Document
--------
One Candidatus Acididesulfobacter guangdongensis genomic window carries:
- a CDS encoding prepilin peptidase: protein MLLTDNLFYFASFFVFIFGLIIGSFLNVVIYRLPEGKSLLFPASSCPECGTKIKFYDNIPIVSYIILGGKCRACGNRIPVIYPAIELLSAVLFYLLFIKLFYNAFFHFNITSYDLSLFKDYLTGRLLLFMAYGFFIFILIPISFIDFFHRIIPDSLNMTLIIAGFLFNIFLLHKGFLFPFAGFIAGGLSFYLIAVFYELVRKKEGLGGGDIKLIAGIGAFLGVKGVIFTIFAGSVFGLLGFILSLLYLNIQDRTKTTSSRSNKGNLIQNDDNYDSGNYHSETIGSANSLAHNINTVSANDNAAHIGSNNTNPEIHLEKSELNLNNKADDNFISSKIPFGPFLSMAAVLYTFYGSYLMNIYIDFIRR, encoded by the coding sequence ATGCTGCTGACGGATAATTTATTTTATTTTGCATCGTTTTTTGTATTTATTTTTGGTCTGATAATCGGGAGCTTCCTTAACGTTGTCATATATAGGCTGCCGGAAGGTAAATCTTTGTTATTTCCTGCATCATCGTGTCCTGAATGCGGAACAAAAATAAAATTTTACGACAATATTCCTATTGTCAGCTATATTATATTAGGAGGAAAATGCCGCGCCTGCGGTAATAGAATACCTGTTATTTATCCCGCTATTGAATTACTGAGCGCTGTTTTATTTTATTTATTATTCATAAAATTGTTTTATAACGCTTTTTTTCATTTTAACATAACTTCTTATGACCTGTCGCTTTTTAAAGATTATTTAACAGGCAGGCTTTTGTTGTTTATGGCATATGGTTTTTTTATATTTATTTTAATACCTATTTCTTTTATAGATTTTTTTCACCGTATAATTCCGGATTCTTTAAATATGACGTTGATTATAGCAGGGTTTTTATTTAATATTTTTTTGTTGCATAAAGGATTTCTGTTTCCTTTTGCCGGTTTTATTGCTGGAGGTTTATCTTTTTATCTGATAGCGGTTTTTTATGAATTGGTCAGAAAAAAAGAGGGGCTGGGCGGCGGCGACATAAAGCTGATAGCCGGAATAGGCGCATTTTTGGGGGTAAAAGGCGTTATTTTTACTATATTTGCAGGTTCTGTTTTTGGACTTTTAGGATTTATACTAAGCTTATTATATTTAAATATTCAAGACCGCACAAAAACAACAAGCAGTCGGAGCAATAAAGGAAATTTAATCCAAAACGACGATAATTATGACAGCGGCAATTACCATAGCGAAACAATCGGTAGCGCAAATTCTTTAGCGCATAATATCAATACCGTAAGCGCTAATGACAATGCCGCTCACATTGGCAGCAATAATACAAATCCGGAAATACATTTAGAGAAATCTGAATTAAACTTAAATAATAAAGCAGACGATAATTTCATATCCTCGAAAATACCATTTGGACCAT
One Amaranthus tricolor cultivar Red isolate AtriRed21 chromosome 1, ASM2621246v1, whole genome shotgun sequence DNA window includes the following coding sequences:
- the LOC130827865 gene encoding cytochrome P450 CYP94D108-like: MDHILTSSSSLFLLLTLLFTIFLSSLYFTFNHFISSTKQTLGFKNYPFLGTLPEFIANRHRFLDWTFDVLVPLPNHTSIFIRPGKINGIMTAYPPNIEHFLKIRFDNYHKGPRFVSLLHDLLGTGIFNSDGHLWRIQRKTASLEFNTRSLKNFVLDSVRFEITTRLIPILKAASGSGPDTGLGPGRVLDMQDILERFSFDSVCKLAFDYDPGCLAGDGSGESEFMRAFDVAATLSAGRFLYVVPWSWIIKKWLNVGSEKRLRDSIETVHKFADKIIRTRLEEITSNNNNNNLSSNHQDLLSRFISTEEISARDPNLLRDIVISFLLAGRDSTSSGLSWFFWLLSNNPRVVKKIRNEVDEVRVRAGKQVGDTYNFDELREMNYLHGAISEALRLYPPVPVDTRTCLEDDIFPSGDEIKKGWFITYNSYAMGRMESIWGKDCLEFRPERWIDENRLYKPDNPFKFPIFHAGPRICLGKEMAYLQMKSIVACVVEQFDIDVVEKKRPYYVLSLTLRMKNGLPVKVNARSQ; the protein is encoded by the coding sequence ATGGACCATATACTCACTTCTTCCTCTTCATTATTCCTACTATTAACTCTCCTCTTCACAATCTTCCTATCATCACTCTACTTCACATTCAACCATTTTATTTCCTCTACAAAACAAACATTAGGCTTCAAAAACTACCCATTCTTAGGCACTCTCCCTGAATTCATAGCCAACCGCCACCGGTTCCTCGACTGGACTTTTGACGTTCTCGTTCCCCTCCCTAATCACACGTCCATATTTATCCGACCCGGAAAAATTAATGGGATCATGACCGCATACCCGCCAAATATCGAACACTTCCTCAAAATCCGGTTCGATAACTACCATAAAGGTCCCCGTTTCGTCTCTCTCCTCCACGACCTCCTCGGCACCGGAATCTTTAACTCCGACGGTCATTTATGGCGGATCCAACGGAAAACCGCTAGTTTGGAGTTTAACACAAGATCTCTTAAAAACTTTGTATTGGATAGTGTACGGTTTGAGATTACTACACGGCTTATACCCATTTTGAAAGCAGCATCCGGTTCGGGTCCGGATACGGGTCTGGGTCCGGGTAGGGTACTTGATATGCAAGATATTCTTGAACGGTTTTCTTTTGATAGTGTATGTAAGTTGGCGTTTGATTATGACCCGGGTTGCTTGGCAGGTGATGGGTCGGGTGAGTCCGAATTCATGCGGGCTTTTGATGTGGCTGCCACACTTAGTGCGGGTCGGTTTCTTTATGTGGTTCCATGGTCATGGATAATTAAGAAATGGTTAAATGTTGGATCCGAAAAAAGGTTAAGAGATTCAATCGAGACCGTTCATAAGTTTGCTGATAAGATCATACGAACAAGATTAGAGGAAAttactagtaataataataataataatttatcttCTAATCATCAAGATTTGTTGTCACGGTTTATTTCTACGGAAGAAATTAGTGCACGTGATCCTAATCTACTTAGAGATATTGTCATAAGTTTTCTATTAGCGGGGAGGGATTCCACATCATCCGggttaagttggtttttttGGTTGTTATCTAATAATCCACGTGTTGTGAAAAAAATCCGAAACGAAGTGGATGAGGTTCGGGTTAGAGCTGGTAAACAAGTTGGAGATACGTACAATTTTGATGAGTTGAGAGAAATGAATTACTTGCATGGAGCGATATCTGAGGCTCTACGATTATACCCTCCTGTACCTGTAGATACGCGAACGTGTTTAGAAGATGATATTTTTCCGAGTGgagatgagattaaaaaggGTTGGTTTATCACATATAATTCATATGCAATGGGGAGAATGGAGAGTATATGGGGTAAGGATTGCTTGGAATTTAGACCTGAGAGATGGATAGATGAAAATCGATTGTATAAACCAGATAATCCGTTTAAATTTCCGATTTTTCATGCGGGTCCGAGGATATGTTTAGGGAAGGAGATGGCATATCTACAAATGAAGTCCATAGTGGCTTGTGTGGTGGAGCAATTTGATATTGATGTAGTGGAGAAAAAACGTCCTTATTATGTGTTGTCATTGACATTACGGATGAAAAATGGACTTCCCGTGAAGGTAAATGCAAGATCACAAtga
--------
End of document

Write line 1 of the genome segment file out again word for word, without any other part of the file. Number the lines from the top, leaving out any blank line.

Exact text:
One Candidatus Acididesulfobacter guangdongensis genomic window carries: